WITH a growing interest in Gaelic language and culture outside areas where it was traditionally strong, more young Scots are emerging from school bilingual.
This isn’t just happening in the Highlands and Islands, but increasingly elsewhere – with some consequent staffing challenges as Gaelic medium schools in Edinburgh and Glasgow seek both teachers and support staff who are fluent in the language.
Newbattle Abbey College has a rich cultural heritage, which has included the promotion of Celtic culture and Gaelic language. The college is also trying hard to plug the lowland skills gap by offering a gateway to those with an interest in the Gaelic language and broader Celtic culture.
Our Celtic Studies Access to Higher Education course provides a pathway to Gaelic and our Celtic cultural heritage. Students on the course learn about contemporary Gaelic language and the culture of the Celts, as well as the history of the Celts in Scotland, politics in the Celtic nations, literature, storytelling in the Celtic tradition and the heritage industry in Scotland. Quite a rich tapestry, I’m sure you will agree.
The course is part of the Scottish Wider Access Programme (SWAP) for adults and has no entry requirements. Newbattle also offers a National Certificate in Celtic Studies for anyone aged over 16, targeted specifically at school-leavers and older students.
Both courses run for a full academic year, from September to June, with the option of living on-campus in Newbattle’s stunning historic building in wooded grounds near Dalkeith in Midlothian.
For those who find Gaelic language a little daunting, we offer additional lunchtime language classes to help students – and also immerse them for two weeks in a Gaelic-speaking culture as part of the course.
These two weeks – a week in Sabhal Mor Ostaig in Skye and a week at Lews Castle College in Stornoway – have proved a very popular, and successful, immersive experience for our students. One of them sent a lovely e-mail, saying: “All well here in Stornoway. We saw a minke whale from the ferry as well as porpoises and dolphins!
“It’s a lovely way to finish the course. I think we’ve all been really fortunate to have been on such a fantastic and interesting course. It’s been a really positive experience with excellent tutors and interesting and supportive fellow students. I have made real progress with Gaelic which I will definitely continue and have learned so much I didn’t know about Scottish history and Gaelic culture.”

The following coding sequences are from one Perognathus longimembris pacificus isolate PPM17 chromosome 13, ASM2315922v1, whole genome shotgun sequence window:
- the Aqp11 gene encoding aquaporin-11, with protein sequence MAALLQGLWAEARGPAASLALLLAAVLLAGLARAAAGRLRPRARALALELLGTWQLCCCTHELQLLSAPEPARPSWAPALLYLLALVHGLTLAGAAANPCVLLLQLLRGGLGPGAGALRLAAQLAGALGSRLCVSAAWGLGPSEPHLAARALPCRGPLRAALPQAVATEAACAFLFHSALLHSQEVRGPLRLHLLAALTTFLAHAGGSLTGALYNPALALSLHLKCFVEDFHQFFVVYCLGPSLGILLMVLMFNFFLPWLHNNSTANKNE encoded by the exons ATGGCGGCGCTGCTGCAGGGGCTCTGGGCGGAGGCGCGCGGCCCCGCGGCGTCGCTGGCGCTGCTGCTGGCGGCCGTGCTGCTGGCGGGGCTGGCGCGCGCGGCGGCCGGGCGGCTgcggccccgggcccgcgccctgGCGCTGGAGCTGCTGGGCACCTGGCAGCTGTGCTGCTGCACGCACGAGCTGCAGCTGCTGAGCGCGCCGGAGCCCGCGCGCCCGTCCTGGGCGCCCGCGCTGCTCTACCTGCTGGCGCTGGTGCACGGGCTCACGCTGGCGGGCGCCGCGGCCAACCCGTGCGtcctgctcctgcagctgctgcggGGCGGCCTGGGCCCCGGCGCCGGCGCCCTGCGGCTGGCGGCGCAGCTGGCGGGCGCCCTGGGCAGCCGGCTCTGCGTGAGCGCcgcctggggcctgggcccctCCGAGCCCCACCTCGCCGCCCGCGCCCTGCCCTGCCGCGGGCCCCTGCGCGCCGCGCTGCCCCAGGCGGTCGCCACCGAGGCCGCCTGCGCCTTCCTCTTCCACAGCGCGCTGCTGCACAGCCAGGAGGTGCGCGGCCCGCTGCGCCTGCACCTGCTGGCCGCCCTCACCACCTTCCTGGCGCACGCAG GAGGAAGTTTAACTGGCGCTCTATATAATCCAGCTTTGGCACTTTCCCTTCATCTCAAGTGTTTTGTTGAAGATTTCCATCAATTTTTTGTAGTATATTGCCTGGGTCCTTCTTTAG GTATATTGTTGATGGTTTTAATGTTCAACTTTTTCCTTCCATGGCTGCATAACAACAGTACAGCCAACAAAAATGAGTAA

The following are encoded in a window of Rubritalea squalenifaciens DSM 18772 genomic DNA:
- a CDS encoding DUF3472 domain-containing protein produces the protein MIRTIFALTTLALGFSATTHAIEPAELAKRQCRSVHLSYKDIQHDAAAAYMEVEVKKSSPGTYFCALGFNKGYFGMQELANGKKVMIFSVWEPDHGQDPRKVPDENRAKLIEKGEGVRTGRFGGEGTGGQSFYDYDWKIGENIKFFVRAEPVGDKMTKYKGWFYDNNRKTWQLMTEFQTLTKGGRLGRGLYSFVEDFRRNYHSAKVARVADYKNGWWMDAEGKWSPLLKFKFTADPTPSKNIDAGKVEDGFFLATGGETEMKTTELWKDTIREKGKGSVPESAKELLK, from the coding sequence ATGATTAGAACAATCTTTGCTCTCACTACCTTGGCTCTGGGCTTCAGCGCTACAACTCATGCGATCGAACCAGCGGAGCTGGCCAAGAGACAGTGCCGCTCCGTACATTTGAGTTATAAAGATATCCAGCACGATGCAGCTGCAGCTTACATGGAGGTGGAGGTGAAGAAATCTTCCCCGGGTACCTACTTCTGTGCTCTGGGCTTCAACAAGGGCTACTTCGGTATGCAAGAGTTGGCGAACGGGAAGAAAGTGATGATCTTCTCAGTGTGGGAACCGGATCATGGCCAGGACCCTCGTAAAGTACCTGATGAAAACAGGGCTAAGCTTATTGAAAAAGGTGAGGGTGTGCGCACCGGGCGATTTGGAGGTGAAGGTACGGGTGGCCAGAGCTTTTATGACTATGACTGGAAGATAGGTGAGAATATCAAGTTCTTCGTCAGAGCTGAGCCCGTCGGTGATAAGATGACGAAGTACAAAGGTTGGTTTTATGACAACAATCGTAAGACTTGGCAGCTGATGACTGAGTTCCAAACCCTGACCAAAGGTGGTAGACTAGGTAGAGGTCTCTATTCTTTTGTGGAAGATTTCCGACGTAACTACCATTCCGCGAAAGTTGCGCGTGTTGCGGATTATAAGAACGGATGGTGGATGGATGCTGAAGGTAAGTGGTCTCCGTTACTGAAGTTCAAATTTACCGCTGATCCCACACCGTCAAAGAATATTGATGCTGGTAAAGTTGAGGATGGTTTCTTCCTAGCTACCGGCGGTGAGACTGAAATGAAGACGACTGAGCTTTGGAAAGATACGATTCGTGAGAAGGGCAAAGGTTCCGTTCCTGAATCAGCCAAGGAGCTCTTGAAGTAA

As well as the mandatory history, politics and culture elements of the course, there is an opportunity to dig much deeper with optional units on archaeology, family history and genealogy, contemporary Gaelic music and song, Scottish dance, songwriting and creative writing.
This is a rich academic and vocational course which aligns well with Scotland’s recent political awakening and growing cultural awareness. There is lots of hard work involved and the potential to move into further study, opening up the prospect not only of work in Gaelic Medium Education, but also in the heritage sector – an area with a big focus in 2017, Scotland’s themed Year of Archaeology, History and Heritage.
Our Celtic Studies students have progressed to undergraduate courses in Celtic Studies, archaeology, Scottish History and the Primary Teaching with Gaelic Course at the University of Edinburgh. Celtic Studies is also a useful qualification for people progressing to employment in the media or in the heritage and creative industries.
But don’t take my word for it that this is a great course which can change your life. I’ll leave the last word to another student:
“I have just completed a Celtic Studies course at Newbattle. Having a degree many years ago but being out of employment due to family commitments and health reasons, it’s often very difficult to find courses to do. The course has been an amazing opportunity for me. It has helped to raise my confidence. It reignited my passion for learning so much that I applied and have an offer to study Primary Teaching with Gaelic at Moray House.
“It has been a lifelong ambition to learn Gaelic as my father was from the Outer Hebrides and I still have family living and working there. It was a wonderful way to pay respects to his memory, to finally learn the language. I will always cherish my time at Newbattle. It came along at a time when I was desperately in need of something to help build my confidence and it gave me a new sense of direction.” Marian Docherty is deputy principal at Newbattle Abbey College www.newbattleabbeycollege.ac.uk